Outside Gävle in central Sweden, the last preparations are being made at the test strip for an electrically powered truck from Scania operating under real traffic conditions. “It’s amazingly quiet,” says test driver Therése Persson.
Just a couple of days before the official inauguration of the world’s first test strip for electrically-powered trucks under real traffic conditions, the test site is bustling with activity. Power has just been switched on in the overhead lines above the two-kilometre stretch on the E16 motorway outside Gävle in central Sweden, where a green-painted electrically powered truck from Scania is running silently back and forth.
“It feels fantastic that the electric truck is now up and running, operating under real traffic conditions,” says Christer Thorén, Technical Project Manager at Scania’s Hybrid Systems Development unit.
Able to connect and disconnect
During the two-year test period, the electric truck will perform normal transportation assignments for Ernsts Express, a mid-sized logistics company in central Sweden.
The truck can connect to and disconnect from the overhead wires while in motion. When the truck goes outside the electrically-powered lane, the pantograph (the mechanism which connects the truck to the overhead wires) is disconnected and the truck is then powered by the biodiesel fueled engine or battery-charged electric motor.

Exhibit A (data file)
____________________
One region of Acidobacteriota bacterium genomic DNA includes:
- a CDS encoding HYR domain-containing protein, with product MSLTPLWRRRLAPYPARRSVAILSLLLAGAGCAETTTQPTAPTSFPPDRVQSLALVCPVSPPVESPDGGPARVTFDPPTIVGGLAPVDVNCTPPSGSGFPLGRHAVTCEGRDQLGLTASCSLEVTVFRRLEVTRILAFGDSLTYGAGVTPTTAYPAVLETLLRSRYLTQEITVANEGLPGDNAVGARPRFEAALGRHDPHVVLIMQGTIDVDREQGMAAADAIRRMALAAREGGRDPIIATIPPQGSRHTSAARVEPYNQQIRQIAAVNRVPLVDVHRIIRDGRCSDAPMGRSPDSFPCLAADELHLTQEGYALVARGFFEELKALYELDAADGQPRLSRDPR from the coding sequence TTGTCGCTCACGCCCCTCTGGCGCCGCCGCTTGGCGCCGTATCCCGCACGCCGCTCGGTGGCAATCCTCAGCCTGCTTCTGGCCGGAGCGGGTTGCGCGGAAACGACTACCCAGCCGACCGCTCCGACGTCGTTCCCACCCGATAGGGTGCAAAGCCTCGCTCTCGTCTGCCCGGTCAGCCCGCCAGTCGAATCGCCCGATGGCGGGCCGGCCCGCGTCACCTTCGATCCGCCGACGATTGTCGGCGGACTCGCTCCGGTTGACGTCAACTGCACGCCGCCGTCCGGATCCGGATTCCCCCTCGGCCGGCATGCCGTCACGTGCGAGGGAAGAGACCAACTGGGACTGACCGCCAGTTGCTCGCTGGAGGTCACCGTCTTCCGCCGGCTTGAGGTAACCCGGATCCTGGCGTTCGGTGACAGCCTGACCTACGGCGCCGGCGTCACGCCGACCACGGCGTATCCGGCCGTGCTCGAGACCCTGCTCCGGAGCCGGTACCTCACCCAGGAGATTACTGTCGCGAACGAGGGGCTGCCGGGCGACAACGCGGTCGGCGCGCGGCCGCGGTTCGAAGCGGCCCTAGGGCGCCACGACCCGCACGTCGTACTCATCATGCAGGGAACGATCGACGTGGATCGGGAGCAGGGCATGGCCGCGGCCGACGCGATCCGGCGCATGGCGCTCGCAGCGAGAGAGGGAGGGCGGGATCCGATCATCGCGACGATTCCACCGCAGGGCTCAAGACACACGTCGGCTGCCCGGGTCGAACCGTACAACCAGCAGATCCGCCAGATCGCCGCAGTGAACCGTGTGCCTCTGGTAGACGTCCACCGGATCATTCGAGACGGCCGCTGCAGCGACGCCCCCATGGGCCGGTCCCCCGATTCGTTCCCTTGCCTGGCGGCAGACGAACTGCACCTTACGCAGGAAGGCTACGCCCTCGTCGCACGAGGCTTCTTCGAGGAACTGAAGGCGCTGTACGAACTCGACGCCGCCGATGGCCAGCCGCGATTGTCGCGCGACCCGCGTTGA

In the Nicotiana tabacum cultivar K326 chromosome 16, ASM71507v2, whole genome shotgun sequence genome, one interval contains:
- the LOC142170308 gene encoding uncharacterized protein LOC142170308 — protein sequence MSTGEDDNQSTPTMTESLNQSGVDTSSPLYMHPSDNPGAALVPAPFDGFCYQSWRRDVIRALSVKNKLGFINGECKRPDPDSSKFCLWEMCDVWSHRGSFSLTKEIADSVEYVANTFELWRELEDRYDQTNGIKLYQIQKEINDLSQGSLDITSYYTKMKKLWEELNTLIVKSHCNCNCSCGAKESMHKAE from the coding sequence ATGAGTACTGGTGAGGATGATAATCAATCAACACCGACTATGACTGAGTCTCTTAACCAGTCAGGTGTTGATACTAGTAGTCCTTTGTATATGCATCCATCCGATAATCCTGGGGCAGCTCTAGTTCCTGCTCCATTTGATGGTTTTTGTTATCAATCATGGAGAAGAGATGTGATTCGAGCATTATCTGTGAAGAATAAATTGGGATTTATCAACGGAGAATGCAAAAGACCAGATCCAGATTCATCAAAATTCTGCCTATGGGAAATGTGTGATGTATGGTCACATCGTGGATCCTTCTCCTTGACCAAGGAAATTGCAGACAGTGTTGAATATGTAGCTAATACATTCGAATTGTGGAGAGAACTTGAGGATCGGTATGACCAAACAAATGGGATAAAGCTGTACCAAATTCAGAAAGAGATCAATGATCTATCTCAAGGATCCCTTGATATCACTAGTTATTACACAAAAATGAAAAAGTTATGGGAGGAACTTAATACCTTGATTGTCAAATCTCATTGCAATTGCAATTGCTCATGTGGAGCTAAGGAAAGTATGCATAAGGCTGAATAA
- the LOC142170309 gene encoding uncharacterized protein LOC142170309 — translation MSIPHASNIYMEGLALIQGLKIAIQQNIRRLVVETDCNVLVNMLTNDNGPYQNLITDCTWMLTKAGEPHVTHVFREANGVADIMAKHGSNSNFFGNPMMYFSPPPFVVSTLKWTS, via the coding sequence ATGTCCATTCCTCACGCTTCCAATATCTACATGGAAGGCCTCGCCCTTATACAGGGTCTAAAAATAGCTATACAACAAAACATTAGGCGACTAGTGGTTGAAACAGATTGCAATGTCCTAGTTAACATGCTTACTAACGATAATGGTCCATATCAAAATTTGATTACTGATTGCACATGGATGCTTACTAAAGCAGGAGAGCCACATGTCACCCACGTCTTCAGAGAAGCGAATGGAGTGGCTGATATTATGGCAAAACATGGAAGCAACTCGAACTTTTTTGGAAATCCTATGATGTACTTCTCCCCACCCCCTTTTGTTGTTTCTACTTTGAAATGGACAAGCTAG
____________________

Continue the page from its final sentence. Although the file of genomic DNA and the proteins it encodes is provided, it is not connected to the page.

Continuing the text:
Without greenhouse emissions
”The first time I drove the electric truck I didn’t feel much difference when it comes to the actual driving. But in electric mode it gets totally quiet in the cab, that’s amazing,” says Therése Persson, one of Ernsts Express’ drivers.
Roger Blom, CEO for Ernsts Express, adds: “For us at Ernsts Express this is a fantastic project to be part of, to drive a truck without any emissions of greenhouse gases. So far the technology works really well. It’s amazing to glide along in this truck in complete silence.”
Developed by Scania and Siemens
The electric truck has a pantograph power collector that is mounted on the frame behind its cab. This so called conductive technology has been developed by Siemens in collaboration with Scania.
Pia Nilsson, Project Manager at Siemens Sweden, says: “Our proven technology from railways, together with Scania’s innovative solutions for the transport sector, means that we together can find new exciting solutions such as this electric road and our own eHighway concept. One of the major benefits of the technology is that it can be implemented on roads that already exist.”
Scania’s Christer Thorén says he is pleased with Siemens cooperation on the project: “Short term, our expectation is that during the two year test period we will be able to show that this is a good and reliable technology, and that it works under real-life conditions, 24-7, summer and winter.”
Read more on the project here»